When analysing data like these we are trying to make interpretations based on an overview of the information available. To keep things in perspective, we should also remind ourselves of the respective merits of diving using a table or a computer.


What safety advantages can tables offer?

• Dive tables assume that the entire dive is spent at the maximum depth, therefore giving less permitted bottom time and therefore more conservative dive profiles.

• Tables are not subject to equipment malfunction (only diver misinterpretation).

• Tables such as PADI’s and SSI’s include reminders about general safe diving practices.


What safety advantages can computers offer?

• The visual/audio ascent rate indicator assists divers to ascend at a slower rate.

• A dive computer is always taken underwater with you. (How often do table divers actually take their tables underwater with them?)

• Computers allow additional time to be spent in shallower water at the end of a dive (rather than ascending directly to the surface) encouraging further elimination of nitrogen.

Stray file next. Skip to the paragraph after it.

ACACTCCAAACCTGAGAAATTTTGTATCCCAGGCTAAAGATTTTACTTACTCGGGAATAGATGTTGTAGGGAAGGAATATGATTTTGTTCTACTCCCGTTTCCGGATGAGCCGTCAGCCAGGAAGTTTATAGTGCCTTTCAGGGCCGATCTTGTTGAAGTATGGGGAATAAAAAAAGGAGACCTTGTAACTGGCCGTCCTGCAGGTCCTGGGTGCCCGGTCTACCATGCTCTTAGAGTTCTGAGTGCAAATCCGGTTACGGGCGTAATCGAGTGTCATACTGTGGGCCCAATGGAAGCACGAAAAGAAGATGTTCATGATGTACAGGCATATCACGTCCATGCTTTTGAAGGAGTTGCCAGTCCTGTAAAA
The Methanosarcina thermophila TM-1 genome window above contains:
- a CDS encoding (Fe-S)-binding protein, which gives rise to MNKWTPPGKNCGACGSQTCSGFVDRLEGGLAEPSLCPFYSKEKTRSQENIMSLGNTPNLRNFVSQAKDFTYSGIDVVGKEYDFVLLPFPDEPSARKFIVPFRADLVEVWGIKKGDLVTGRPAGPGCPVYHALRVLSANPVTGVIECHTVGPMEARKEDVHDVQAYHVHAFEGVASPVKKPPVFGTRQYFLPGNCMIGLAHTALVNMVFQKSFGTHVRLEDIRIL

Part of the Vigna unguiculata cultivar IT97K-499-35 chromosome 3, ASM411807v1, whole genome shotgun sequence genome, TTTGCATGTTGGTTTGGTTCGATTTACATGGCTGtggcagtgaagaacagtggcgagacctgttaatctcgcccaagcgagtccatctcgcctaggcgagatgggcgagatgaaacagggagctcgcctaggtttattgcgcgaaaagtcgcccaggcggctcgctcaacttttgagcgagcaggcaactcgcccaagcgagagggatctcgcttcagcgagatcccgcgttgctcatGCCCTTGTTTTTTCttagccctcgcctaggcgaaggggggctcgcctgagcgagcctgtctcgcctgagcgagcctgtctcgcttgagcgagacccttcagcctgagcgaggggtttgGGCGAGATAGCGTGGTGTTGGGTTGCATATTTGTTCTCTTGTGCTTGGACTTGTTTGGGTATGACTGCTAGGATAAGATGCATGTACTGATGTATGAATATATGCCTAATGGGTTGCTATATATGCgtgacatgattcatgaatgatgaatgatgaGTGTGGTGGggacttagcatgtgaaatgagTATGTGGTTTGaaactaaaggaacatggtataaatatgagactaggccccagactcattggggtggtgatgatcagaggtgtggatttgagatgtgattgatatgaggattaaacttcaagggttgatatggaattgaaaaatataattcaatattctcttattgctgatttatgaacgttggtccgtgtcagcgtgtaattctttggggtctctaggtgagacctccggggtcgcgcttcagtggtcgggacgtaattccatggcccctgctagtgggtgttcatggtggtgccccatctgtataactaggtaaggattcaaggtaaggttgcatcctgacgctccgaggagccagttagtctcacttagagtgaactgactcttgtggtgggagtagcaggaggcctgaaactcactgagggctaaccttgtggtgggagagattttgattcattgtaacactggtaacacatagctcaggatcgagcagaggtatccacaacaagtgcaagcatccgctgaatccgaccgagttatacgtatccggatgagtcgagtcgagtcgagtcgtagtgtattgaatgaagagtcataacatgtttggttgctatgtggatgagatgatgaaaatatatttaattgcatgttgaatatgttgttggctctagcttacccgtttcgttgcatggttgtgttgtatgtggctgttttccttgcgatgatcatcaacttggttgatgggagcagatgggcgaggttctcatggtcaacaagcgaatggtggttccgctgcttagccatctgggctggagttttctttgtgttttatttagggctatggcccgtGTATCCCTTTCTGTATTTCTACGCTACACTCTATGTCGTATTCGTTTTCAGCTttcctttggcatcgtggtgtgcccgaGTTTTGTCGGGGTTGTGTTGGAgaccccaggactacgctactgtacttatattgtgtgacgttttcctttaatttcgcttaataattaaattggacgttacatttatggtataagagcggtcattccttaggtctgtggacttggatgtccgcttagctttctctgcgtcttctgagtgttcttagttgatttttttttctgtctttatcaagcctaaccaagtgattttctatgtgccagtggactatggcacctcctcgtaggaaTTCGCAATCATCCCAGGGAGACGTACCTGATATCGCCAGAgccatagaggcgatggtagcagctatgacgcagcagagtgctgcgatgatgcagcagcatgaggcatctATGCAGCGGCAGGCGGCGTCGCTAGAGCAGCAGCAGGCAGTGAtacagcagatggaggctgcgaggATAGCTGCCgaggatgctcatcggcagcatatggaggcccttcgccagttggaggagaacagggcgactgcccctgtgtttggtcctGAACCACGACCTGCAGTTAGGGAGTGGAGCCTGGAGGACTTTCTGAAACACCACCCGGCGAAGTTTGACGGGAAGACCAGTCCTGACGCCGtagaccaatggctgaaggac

• If you do deviate from your planned dive, a computer will automatically recalculate for you (and take you through any required decompression stops).

• Avoids human errors made in calculation.

• Accurate records of dive profile are kept (particularly valuable to medical personnel).

• Visual displays are generally more easily read than analogue gauges, making it easier to keep track of depth and time, and accurately monitor surface interval.


So are computers safe?

The answer to this question is, in my view, ‘Yes, computers are as safe as tables, if used appropriately.’ Diving with a dive computer can be likened to driving a car in a limited speed zone. There are defined boundaries, and there are sensible practices which further restrict those boundaries based on common sense and interpretation of the environment at the time. There may be a speed limit of 100km/hr imposed on the open road by law, yet if there was thick fog and the roads were wet, we would be unlikely to drive at the maximum permitted speed. Why not, when the speed sign says you can? Because common sense kicks in, assesses the situation and, based on knowledge and attitude, applies modification to behaviour to make the journey safer.